The Empress, a German series, tells the story of the love match between Austrian emperor Franz Joseph and Elisabeth von Wittelsbach. Elisabeth married Franz because she wanted to be his wife, not because she wanted to be an empress. That was a source of plenty of trouble.
When The Empress begins, we meet the sisters Helene (Elisa Schlott) and Elisabeth (Devrim Lingnau). Helene had been trained for the role of empress and was ready to do the job. Elisabeth was an unruly, opinionated, free thinking woman who hated to follow rules.
When they went to the palace to meet Franz Joseph (Philip Froissant), he fell for the rule breaker and married the sister who was completely unsuited to be a leader in the Habsburg court.
It wasn’t just a love story, of course. There were world events swirling outside Austria, there was unrest among the population, there was intrigue and backstabbing in the palace.
The Russians and French were pushing at the borders. Franz wanted to avoid war. His mother, Sophie (Melika Foroutan), had been running the empire herself for quite some time. She pushed for a strong military response as did many of Franz’s advisors. Franz wanted to spend the money a war would require on a nationwide railroad that would bring prosperity to the country.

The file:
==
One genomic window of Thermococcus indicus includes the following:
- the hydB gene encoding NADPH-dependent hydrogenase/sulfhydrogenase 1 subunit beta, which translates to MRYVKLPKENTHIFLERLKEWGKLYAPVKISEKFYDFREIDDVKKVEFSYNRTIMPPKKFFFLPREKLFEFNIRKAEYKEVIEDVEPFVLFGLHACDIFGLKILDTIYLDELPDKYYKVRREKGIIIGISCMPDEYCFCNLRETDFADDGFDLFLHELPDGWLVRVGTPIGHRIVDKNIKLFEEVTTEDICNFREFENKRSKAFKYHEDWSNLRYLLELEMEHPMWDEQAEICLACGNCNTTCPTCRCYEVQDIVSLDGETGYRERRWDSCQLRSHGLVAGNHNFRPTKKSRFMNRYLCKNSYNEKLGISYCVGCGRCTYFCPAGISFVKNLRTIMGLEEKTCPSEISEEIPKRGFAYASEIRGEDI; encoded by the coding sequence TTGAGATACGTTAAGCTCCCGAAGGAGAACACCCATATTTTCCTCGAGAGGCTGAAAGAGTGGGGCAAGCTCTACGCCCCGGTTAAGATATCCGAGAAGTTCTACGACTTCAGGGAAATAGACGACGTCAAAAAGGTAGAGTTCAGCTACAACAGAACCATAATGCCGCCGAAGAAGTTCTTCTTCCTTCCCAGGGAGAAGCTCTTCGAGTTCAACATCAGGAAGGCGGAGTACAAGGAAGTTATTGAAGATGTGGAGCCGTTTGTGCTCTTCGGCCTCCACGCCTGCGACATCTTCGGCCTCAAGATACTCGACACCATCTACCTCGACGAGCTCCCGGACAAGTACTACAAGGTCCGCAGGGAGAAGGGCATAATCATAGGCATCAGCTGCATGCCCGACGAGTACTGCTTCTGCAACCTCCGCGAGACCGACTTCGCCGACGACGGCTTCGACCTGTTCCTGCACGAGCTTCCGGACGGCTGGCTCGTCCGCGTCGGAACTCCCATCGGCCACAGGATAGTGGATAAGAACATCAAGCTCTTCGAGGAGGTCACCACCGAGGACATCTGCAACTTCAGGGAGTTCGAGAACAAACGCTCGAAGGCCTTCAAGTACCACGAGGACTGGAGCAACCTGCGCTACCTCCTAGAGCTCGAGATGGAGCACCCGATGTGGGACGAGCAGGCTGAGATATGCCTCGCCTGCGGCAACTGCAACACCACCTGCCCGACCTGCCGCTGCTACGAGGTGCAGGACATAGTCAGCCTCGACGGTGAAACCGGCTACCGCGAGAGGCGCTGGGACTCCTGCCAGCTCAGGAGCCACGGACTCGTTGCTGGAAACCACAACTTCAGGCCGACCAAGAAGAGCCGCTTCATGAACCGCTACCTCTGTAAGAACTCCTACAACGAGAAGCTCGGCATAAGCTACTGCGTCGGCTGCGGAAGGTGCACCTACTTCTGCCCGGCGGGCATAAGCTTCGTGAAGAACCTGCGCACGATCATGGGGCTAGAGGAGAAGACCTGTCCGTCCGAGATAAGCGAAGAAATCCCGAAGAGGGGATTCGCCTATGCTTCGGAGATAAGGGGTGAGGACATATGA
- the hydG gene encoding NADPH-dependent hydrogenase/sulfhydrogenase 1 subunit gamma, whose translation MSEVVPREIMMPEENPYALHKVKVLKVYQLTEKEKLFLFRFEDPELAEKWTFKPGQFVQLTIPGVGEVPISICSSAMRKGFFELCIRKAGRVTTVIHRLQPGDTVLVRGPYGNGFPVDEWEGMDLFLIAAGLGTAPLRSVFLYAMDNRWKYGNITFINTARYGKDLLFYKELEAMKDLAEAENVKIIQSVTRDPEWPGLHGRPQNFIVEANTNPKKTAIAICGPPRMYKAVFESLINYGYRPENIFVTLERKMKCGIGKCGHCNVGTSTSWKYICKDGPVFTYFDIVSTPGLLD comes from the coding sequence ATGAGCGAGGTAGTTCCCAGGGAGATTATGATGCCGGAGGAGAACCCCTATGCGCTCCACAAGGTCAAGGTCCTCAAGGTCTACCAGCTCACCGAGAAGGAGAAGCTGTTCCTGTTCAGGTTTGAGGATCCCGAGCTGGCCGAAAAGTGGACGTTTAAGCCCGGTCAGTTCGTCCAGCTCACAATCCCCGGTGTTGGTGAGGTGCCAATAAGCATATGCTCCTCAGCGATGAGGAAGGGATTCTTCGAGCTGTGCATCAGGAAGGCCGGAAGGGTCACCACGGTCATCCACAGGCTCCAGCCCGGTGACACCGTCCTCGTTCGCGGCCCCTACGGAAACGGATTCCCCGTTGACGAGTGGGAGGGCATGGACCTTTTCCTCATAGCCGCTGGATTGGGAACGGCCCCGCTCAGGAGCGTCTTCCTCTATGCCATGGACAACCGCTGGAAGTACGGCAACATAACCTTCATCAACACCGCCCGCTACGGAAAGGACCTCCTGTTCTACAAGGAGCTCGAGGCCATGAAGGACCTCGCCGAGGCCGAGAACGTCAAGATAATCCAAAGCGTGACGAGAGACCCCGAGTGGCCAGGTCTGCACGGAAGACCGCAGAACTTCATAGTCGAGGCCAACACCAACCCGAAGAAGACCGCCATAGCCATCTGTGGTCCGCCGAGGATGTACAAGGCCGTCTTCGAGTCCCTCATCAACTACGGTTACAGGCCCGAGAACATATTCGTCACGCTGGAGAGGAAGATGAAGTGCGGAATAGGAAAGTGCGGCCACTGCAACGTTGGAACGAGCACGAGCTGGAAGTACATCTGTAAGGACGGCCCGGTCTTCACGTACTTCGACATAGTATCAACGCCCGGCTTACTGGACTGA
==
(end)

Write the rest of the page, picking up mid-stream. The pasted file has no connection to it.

Archduke Maximilian (Johannes Nussbaum), Franz’s brother, was also in the palace. He caused plenty of trouble himself.
Sophie assigned a large number of women to surround Elisabeth and train her in the proper way to be an empress. Chief among them was Esterházy (Wiebke Puls). Formidable as she was, she couldn’t tame the untamable Elisabeth. There were all kinds of women in this group including one imposter who was there to aid a revolution among the peasants.
The costumes and sets were all gorgeous and splendid. Katrin Gebbe was lead director with Katharina Eyssen was lead writer. The entire team behind the scenes did a great job with this series. I really responded to making the story centered around the women characters.
The story was full of excitement and suspense and always interesting. The love story was sexy without objectifying Devrim Lingnau, something I noticed and appreciated.
Season 1 ends on a fraught cliffhanger and the promise that season 2 is on the way.
What about historical accuracy? There were hints that the story was not accurate in historical terms. I watched it as “a story” with interesting characters and interesting events. I wanted to stop watching and research the history of this couple but didn’t. I knew what I would find would detract from seeing this as fiction based on real characters. I don’t know if I can stick to that as I wait for season 2, but I completely enjoyed season 1 and don’t want to tarnish that enjoyment with too much fact.
Elisabeth is a favorite topic for movie makers – there are other films and series about this couple that are very different. Which is right? Maybe none. In story terms, however, this is a good one.
This is a Netflix series. You can see the trailer for season 1 on YouTube. The trailer is dubbed in English, but the series is in German. I hate dubbing, just FYI.